Yesterday, after a two-year evaluation of its current policy, the Boy Scouts of America reaffirmed its position to exclude openly gay individuals from membership; stating that “it remains in the best interest of Scouting.”

In truth, Scouting’s “extensive research and evaluations” that were used to support its position provide a convenient smokescreen for the real reasons why the Boy Scouts will continue to ban gays from the organization.

In his 2004 book, Scout’s Honor: A Father’s Unlikely Foray Into the Woods, New York Times reporter Peter Applebome explains that religious organizations represent the largest number of chartering organizations of Boy Scout troops across the county, and at least two large religious sects have threatened to pull all of their charters (and ultimately put Scouting out of business) if the Boy Scouts of America do not maintain a hard line on gay membership. Additionally, many large corporations with non-discrimination policies have withdrawn funding as a result of Scouting’s ban on gays.

So…who is more deserving of our respect?

  • The loony, naked Scotsman who’s willing to give up his freedom to maintain his ideals.

or

  • The respected youth organization that’s willing to compromise its stated underlying values to ensure its own existence.

It’s time for Scouting to man-up; to refuse to be blackmailed by its chartering organizations and financial supporters, regardless of the consequences. Time for Scouting to determine its own future. Time for Scouting to walk the talk…with or without its uniform on.

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Four Lessons From IBM’s Centennial Advertising

Page One of IBM's 4-Page Insert

“Every advertisement should be thought of as a contribution to the
complex symbol which is the brand image.”

– David Ogilvy

In recognition of its founding 100 years ago, last week IBM produced a 2,592-word, four-page advertising insert that ran for just one day in the U.S. issues of the Wall Street Journal, the New York Times and Washington Post.

Although few companies have the resources or courage to produce “old media” advertising on this scale, IBM’s Centennial insert embodies several important lessons for marketers at companies of all sizes and industries. Here are four take-aways:

  1. The message was well-targeted and on point. IBM was speaking primarily to investors, through the nation’s 3 most widely read daily publications. By pointing out that 100 shares of IBM stock purchased in 1915 would be worth $200 million today, the company was entitled to state that “90 day reporting cycles” are not IBM’s end game…a clear message to Wall Street analysts and institutional investors. Lesson for Marketers: Define your target audiences, reach them through appropriate channels and make your point clearly. Sounds like Marketing 101, but many ads are placed for prestige and ego rather than for impact, and it’s often a mystery what most advertisers are trying to accomplish.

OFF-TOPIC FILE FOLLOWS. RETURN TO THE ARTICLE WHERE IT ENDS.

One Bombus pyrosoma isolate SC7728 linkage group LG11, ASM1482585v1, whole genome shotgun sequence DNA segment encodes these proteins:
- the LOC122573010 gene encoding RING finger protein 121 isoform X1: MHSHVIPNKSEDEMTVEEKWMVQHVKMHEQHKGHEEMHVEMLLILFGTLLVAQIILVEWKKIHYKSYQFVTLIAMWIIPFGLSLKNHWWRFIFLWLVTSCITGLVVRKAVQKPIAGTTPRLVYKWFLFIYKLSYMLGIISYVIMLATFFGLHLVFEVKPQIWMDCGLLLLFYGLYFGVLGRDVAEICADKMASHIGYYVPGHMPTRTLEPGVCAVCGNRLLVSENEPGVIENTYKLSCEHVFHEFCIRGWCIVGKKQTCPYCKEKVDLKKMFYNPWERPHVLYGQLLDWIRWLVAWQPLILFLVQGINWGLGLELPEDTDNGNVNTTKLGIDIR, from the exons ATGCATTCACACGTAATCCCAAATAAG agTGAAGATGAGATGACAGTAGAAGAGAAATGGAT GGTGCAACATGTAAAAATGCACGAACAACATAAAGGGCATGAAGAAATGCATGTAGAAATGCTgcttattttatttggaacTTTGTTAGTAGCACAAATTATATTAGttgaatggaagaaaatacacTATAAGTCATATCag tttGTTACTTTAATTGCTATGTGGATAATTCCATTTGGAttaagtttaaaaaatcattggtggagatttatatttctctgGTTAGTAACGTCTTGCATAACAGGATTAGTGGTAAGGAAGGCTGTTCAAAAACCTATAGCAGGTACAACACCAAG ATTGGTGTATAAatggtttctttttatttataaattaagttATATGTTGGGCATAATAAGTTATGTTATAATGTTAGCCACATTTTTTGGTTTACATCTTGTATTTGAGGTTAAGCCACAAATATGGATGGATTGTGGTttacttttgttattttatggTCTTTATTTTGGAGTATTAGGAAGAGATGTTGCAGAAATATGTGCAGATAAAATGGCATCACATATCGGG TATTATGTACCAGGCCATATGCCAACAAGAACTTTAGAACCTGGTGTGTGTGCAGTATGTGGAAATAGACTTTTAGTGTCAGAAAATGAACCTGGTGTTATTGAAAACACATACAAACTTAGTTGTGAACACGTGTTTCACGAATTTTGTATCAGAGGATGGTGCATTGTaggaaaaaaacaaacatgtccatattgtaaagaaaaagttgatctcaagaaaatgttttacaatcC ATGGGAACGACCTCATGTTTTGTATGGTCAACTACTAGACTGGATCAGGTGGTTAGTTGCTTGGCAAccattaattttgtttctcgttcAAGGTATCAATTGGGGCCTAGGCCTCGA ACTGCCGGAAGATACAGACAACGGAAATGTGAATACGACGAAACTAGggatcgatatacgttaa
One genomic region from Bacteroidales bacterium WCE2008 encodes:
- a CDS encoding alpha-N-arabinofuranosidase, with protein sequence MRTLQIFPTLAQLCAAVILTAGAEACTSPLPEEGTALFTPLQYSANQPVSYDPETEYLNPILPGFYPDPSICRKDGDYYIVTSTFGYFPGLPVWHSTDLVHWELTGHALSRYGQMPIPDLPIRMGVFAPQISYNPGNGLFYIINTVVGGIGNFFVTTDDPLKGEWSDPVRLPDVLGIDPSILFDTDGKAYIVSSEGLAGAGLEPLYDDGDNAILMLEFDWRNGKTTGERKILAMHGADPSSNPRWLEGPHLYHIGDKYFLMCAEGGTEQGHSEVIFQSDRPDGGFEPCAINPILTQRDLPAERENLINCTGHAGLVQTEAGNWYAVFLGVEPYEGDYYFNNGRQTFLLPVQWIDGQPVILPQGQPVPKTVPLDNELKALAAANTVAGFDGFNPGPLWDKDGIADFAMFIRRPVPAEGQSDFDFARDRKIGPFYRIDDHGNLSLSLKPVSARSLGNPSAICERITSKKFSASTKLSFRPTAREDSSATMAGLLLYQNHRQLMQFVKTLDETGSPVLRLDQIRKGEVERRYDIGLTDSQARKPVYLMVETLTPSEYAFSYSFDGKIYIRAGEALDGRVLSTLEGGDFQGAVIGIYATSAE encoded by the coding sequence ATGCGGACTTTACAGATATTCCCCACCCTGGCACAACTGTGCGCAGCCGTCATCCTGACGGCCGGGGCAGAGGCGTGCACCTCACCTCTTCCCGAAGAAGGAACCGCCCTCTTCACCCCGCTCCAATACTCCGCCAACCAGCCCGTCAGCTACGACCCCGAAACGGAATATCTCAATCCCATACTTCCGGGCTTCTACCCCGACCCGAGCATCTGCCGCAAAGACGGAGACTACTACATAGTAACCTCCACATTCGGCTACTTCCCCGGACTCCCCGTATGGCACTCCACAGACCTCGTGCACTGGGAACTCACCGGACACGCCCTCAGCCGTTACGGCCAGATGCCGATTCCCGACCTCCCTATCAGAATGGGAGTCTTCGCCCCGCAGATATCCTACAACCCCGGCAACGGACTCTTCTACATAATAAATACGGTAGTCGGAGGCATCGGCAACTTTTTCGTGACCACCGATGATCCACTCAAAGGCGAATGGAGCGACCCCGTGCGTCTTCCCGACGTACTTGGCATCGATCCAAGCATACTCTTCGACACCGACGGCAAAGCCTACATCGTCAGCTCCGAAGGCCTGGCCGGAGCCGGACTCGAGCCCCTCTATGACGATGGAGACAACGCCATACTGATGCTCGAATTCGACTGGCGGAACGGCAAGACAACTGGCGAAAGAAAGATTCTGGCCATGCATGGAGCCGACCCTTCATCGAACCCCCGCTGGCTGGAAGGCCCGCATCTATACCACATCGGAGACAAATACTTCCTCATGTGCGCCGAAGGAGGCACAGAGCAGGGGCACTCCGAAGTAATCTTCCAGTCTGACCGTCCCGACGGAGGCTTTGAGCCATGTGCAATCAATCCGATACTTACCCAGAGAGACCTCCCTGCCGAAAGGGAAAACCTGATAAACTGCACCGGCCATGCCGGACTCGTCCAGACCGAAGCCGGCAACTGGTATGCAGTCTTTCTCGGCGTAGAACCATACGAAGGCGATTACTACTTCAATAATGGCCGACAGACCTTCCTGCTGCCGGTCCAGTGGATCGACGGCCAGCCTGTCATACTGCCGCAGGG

2. The layout accommodated all types of readers. IBM understands that most people are surface readers, focusing only on heads, subheads, graphics and captions. Although the body copy was 1,888 words in length, the ad’s layout accommodated those quick-scan readers with eye-catching and interesting graphics, and also cleverly footnoted each graphic element as a means to draw readers into the main text. Lesson for Marketers: Regardless of the medium, you have a nano-second to catch someone’s interest, and if you’re lucky enough to accomplish that goal, you have even less time to make your point. Don’t make people work to understand your message…because they won’t.
  3. The ad was part of an integrated campaign. This advertising insert served as one small part of a larger IBM strategy to leverage its 100th anniversary as a marketing asset. Other components of this well-structured campaign include a book; short films; colloquia, lectures and thought leadership forums; a dedicated website (www.ibm100.com), and 2.5 million hours of volunteer community service provided by IBM employees around the world. Lesson for Marketers: One-off tactics — even those conducted over periods longer than one day — seldom produce meaningful results. IBM’s marketing budget is larger than total revenue at most companies, but those companies can be just as smart as IBM, in terms of building marketing programs that are integrated and strategic, rather than a collection of tactics.
  4. Their appeal was honest and human. In addition to its longevity, IBM has much to brag about. But this ad was written with humility and sincerity, and did not appear self-serving or overly promotional. In fact, a prominent graphic in the ad featured 3 of the company’s “share of misses,” including IBM PCjr, its OS/2 operating system and its Prodigy online service. Lesson for Marketers: Copywriting style aside, and regardless of the tactic, it’s more powerful to present the evidence that supports your value proposition and let your audience draw its own conclusions, than it is to tell your audience how wonderful you are.

This advertisement is a reflection of IBM’s marketing craftsmanship, and suggests a bright outlook for their second century. In fact, you might consider purchasing 100 shares — currently trading at around $165 per share — for your grandchildren.